Furthermore, the reference to low-income people as invaders expresses an additional element of Trump’s rhetoric to his supporters – classism. Trump plays on people’s fears and prejudices, that low-income housing brings undesirables. As people of poverty move into the neighborhood, they bring crime, thus destroying the neighborhood and the American Dream. Along with financial success being viewed as an indicator of achieving the American Dream (Kasser & Ryan, 1993), this viewpoint buttresses the myth that low-income people have not worked hard. Therefore, they do not deserve the reward of achieving the American Dream and living in the suburbs. Trump’s message is that if low-income people would like to live in the suburbs, they too can partake in the hard work necessary to achieve these goals.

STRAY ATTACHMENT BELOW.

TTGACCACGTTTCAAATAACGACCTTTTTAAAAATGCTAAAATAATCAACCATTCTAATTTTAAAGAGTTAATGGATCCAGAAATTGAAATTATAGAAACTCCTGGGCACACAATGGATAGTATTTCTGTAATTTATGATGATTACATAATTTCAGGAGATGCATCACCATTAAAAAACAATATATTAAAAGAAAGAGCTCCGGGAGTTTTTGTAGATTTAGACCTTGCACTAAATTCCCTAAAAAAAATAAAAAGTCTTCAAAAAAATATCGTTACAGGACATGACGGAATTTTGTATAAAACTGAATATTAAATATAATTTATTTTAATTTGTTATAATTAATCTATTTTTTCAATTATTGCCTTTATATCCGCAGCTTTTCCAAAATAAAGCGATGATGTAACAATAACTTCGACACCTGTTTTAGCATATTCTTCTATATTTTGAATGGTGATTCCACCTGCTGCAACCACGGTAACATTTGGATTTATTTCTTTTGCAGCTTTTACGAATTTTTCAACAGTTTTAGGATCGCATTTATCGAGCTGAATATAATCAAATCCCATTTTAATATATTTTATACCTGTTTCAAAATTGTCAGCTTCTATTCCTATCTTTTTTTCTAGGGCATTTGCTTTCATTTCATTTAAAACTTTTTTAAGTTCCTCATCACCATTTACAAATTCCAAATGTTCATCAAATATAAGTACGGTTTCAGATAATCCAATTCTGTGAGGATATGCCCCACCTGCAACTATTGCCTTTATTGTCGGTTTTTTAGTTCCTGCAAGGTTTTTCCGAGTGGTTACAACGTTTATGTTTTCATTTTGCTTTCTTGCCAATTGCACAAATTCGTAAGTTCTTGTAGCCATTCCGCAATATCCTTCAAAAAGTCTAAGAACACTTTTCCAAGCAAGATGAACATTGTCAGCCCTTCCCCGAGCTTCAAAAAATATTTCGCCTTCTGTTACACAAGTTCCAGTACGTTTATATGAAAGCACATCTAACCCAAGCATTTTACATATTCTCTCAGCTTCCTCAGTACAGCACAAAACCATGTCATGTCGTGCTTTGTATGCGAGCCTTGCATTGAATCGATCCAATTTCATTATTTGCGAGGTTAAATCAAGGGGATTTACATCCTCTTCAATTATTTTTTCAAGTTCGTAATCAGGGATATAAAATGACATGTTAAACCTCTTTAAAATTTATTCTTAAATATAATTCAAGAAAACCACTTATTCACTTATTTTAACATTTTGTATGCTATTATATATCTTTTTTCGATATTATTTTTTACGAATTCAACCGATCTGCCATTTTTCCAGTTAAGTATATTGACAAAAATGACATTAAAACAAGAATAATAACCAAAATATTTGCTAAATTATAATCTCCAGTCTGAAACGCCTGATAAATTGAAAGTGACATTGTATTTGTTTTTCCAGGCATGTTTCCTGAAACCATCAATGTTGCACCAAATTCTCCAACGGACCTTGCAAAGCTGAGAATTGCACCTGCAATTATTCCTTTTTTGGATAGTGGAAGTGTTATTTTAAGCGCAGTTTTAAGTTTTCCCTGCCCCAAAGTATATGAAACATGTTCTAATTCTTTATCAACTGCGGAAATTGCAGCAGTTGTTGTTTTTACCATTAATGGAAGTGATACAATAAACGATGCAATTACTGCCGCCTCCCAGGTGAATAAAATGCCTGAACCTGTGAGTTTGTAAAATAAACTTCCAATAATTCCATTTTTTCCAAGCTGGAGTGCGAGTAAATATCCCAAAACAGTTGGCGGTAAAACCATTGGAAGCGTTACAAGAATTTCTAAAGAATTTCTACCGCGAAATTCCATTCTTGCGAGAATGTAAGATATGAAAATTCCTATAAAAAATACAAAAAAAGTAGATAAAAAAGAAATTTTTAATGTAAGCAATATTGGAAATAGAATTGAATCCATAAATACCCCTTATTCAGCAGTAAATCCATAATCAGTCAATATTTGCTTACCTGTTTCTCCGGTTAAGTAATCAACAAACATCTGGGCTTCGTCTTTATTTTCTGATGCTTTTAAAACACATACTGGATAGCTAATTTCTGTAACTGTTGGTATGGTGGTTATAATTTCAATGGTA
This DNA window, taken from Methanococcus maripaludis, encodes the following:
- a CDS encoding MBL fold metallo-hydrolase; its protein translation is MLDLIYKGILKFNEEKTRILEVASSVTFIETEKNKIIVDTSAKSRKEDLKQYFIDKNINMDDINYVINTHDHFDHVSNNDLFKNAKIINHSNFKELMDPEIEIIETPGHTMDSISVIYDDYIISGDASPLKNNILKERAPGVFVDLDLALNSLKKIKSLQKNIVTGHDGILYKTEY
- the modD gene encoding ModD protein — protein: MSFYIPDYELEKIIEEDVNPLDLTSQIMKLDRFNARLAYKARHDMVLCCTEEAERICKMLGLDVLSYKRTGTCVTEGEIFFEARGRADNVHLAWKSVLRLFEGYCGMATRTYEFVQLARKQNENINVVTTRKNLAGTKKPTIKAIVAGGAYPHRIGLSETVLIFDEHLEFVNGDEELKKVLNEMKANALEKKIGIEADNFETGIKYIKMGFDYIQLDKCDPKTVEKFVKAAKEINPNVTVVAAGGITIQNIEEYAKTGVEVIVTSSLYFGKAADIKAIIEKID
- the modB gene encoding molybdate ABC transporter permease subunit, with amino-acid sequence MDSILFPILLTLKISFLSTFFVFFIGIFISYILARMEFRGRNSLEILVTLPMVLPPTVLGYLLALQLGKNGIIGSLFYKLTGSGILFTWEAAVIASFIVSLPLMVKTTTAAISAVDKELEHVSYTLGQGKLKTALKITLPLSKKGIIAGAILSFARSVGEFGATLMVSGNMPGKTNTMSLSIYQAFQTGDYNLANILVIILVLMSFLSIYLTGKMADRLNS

Trump’s message echoes loud and clear (See Figure 12) as shown by this response and the incivility conveyed through its informality, word choice, and offensive stereotypes.
In these two tweets, Trump claims he will protect and keep the suburbs safe for the suburban housewife and that the American Dream will remain intact. This protection and safety are dependent on Trump being reelected as Biden would bring an end to the American Dream by allowing low-income people to move in, ruining the neighborhood with disruption and crime.
Tweets: Racism and Misogyny